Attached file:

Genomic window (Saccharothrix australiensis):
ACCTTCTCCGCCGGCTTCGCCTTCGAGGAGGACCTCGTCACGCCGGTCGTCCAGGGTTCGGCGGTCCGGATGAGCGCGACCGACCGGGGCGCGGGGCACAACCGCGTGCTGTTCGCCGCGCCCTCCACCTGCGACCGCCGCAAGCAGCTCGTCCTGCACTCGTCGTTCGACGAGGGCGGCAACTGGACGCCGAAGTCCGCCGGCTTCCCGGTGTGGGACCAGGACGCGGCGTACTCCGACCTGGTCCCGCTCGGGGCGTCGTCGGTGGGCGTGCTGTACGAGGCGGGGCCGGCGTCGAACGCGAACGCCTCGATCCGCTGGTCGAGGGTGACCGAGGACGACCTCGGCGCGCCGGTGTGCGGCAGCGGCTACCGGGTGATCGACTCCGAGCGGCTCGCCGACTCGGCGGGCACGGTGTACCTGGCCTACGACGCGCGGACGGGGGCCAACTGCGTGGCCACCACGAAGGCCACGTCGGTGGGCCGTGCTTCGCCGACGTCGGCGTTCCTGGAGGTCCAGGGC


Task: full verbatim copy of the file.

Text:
Genomic window (Saccharothrix australiensis):
ACCTTCTCCGCCGGCTTCGCCTTCGAGGAGGACCTCGTCACGCCGGTCGTCCAGGGTTCGGCGGTCCGGATGAGCGCGACCGACCGGGGCGCGGGGCACAACCGCGTGCTGTTCGCCGCGCCCTCCACCTGCGACCGCCGCAAGCAGCTCGTCCTGCACTCGTCGTTCGACGAGGGCGGCAACTGGACGCCGAAGTCCGCCGGCTTCCCGGTGTGGGACCAGGACGCGGCGTACTCCGACCTGGTCCCGCTCGGGGCGTCGTCGGTGGGCGTGCTGTACGAGGCGGGGCCGGCGTCGAACGCGAACGCCTCGATCCGCTGGTCGAGGGTGACCGAGGACGACCTCGGCGCGCCGGTGTGCGGCAGCGGCTACCGGGTGATCGACTCCGAGCGGCTCGCCGACTCGGCGGGCACGGTGTACCTGGCCTACGACGCGCGGACGGGGGCCAACTGCGTGGCCACCACGAAGGCCACGTCGGTGGGCCGTGCTTCGCCGACGTCGGCGTTCCTGGAGGTCCAGGGC